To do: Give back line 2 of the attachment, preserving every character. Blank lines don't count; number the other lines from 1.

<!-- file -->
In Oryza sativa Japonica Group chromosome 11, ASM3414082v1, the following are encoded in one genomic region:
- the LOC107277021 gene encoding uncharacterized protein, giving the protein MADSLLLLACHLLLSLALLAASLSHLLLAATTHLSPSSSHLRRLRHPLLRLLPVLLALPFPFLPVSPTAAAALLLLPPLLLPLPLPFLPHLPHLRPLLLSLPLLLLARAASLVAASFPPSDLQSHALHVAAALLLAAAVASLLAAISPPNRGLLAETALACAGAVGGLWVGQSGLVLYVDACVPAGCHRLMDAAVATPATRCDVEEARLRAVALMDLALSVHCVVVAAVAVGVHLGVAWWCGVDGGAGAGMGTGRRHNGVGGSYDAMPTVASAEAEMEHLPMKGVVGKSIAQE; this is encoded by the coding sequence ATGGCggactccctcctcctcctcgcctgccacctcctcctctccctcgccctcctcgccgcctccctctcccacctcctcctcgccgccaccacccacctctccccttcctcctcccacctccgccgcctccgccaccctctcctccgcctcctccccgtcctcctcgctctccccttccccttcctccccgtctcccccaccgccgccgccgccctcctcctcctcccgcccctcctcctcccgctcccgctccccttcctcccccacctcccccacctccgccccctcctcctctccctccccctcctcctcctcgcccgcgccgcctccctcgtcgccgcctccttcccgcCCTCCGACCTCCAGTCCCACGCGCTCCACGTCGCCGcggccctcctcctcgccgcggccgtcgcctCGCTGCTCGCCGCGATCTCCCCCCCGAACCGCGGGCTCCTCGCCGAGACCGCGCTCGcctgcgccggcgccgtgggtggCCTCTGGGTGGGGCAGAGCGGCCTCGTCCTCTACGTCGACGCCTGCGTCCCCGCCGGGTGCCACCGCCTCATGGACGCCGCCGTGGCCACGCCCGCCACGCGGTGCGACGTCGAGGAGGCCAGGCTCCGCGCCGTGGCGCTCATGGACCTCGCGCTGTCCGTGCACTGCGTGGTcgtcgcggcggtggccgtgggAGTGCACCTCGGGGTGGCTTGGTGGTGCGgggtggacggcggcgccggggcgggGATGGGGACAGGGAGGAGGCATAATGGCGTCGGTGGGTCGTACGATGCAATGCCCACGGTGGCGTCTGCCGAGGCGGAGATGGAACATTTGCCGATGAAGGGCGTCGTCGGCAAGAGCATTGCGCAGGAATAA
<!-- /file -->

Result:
- the LOC107277021 gene encoding uncharacterized protein, giving the protein MADSLLLLACHLLLSLALLAASLSHLLLAATTHLSPSSSHLRRLRHPLLRLLPVLLALPFPFLPVSPTAAAALLLLPPLLLPLPLPFLPHLPHLRPLLLSLPLLLLARAASLVAASFPPSDLQSHALHVAAALLLAAAVASLLAAISPPNRGLLAETALACAGAVGGLWVGQSGLVLYVDACVPAGCHRLMDAAVATPATRCDVEEARLRAVALMDLALSVHCVVVAAVAVGVHLGVAWWCGVDGGAGAGMGTGRRHNGVGGSYDAMPTVASAEAEMEHLPMKGVVGKSIAQE; this is encoded by the coding sequence ATGGCggactccctcctcctcctcgcctgccacctcctcctctccctcgccctcctcgccgcctccctctcccacctcctcctcgccgccaccacccacctctccccttcctcctcccacctccgccgcctccgccaccctctcctccgcctcctccccgtcctcctcgctctccccttccccttcctccccgtctcccccaccgccgccgccgccctcctcctcctcccgcccctcctcctcccgctcccgctccccttcctcccccacctcccccacctccgccccctcctcctctccctccccctcctcctcctcgcccgcgccgcctccctcgtcgccgcctccttcccgcCCTCCGACCTCCAGTCCCACGCGCTCCACGTCGCCGcggccctcctcctcgccgcggccgtcgcctCGCTGCTCGCCGCGATCTCCCCCCCGAACCGCGGGCTCCTCGCCGAGACCGCGCTCGcctgcgccggcgccgtgggtggCCTCTGGGTGGGGCAGAGCGGCCTCGTCCTCTACGTCGACGCCTGCGTCCCCGCCGGGTGCCACCGCCTCATGGACGCCGCCGTGGCCACGCCCGCCACGCGGTGCGACGTCGAGGAGGCCAGGCTCCGCGCCGTGGCGCTCATGGACCTCGCGCTGTCCGTGCACTGCGTGGTcgtcgcggcggtggccgtgggAGTGCACCTCGGGGTGGCTTGGTGGTGCGgggtggacggcggcgccggggcgggGATGGGGACAGGGAGGAGGCATAATGGCGTCGGTGGGTCGTACGATGCAATGCCCACGGTGGCGTCTGCCGAGGCGGAGATGGAACATTTGCCGATGAAGGGCGTCGTCGGCAAGAGCATTGCGCAGGAATAA